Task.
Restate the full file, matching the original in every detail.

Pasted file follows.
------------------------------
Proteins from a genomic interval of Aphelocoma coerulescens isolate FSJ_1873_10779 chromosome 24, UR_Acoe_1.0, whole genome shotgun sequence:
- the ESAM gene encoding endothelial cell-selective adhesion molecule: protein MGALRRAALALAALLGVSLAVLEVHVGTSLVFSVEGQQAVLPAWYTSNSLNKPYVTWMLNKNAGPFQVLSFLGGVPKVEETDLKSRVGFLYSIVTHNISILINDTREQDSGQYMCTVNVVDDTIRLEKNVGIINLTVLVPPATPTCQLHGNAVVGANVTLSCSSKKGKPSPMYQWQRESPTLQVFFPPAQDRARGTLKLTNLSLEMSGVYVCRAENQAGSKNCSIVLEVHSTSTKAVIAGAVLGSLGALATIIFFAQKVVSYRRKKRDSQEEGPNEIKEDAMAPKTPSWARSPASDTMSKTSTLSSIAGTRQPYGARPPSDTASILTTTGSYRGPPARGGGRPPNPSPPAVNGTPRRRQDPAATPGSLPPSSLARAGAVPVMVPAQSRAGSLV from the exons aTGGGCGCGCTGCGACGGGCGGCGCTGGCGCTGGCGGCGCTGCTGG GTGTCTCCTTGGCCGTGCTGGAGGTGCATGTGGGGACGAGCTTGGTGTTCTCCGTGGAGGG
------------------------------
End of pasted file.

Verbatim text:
Proteins from a genomic interval of Aphelocoma coerulescens isolate FSJ_1873_10779 chromosome 24, UR_Acoe_1.0, whole genome shotgun sequence:
- the ESAM gene encoding endothelial cell-selective adhesion molecule: protein MGALRRAALALAALLGVSLAVLEVHVGTSLVFSVEGQQAVLPAWYTSNSLNKPYVTWMLNKNAGPFQVLSFLGGVPKVEETDLKSRVGFLYSIVTHNISILINDTREQDSGQYMCTVNVVDDTIRLEKNVGIINLTVLVPPATPTCQLHGNAVVGANVTLSCSSKKGKPSPMYQWQRESPTLQVFFPPAQDRARGTLKLTNLSLEMSGVYVCRAENQAGSKNCSIVLEVHSTSTKAVIAGAVLGSLGALATIIFFAQKVVSYRRKKRDSQEEGPNEIKEDAMAPKTPSWARSPASDTMSKTSTLSSIAGTRQPYGARPPSDTASILTTTGSYRGPPARGGGRPPNPSPPAVNGTPRRRQDPAATPGSLPPSSLARAGAVPVMVPAQSRAGSLV from the exons aTGGGCGCGCTGCGACGGGCGGCGCTGGCGCTGGCGGCGCTGCTGG GTGTCTCCTTGGCCGTGCTGGAGGTGCATGTGGGGACGAGCTTGGTGTTCTCCGTGGAGGG